Out of Africa and into Texas
Trip Start Apr 02, 2014
33Trip End May 07, 2014
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Where I stayed
Also illegal collection of sand off various beaches to be using in mixing building concrete is changing tide patters and leading to terrible erosion. The ocean has advanced about a hundred yards in front of the Elmina Bay threatening the restaurant with toppling into the water! This has required the additional expense of hauling large boulders to deposit on the beach and pouring concrete in between then to anchor them. He’s also build a concrete sea-wall along much of the resort property, none of which would have been necessary if there were not so much corruption.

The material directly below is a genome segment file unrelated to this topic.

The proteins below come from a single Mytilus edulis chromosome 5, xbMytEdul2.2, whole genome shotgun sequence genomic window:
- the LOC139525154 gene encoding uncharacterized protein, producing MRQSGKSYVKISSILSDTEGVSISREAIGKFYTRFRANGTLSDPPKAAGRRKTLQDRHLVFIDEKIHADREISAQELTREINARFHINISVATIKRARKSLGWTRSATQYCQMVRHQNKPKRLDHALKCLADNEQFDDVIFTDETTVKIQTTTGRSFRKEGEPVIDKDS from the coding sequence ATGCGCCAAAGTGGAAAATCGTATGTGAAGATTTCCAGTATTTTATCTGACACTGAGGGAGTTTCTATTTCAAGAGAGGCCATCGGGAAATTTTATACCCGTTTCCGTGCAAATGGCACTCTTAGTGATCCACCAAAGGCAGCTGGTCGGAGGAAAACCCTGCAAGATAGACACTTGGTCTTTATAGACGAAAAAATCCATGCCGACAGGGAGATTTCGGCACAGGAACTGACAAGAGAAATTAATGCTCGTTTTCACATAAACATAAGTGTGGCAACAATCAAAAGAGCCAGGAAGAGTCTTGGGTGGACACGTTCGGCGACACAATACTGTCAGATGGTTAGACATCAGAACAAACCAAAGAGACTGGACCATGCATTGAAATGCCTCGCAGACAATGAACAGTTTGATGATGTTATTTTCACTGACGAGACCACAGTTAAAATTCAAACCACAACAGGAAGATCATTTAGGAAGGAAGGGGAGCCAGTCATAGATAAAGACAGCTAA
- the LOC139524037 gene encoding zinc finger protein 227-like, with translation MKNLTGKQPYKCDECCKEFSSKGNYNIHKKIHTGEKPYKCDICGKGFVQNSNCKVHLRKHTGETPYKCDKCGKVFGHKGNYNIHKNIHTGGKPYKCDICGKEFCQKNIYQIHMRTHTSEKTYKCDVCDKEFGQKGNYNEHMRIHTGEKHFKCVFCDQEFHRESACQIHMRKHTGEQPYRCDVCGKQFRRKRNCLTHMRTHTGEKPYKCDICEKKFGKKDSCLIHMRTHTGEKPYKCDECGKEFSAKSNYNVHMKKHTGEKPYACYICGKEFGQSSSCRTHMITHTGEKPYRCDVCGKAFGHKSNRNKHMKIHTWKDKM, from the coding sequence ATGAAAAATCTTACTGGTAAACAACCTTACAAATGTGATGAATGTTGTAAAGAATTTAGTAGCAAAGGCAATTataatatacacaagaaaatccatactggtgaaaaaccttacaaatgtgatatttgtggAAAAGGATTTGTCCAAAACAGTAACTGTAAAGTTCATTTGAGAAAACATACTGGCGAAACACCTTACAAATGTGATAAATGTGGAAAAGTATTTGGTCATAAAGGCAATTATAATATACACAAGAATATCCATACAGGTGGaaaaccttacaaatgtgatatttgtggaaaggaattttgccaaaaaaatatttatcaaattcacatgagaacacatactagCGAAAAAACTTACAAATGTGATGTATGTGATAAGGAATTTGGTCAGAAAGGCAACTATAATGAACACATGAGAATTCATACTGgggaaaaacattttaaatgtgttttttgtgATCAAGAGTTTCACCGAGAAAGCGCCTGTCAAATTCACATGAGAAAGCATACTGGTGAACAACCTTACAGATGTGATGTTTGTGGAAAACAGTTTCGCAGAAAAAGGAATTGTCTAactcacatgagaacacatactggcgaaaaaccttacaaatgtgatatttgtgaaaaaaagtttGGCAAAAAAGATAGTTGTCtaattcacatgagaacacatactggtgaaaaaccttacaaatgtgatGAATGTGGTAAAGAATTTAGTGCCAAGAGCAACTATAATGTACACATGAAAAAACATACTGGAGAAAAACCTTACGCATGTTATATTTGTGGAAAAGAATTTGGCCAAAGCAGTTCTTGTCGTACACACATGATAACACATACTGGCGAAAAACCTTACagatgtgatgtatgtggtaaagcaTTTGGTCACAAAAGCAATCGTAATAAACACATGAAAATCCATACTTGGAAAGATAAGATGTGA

He told me that he has discussed enforcement issues with local police and military authorities, and they’re all willing to help, if he pays them (as in, pays them to do the job for which they’re already receiving a salary from the State). He told me, trying to run a business in the developing world leads one to confront all sorts of things one simply doesn’t have to consider in the west. I’m sure it must be extremely frustrating. He’s bringing in lots of capital and jobs to the area and in return the authorities won’t do their jobs and extort bribes to allow him to keep his business going. So goes the world.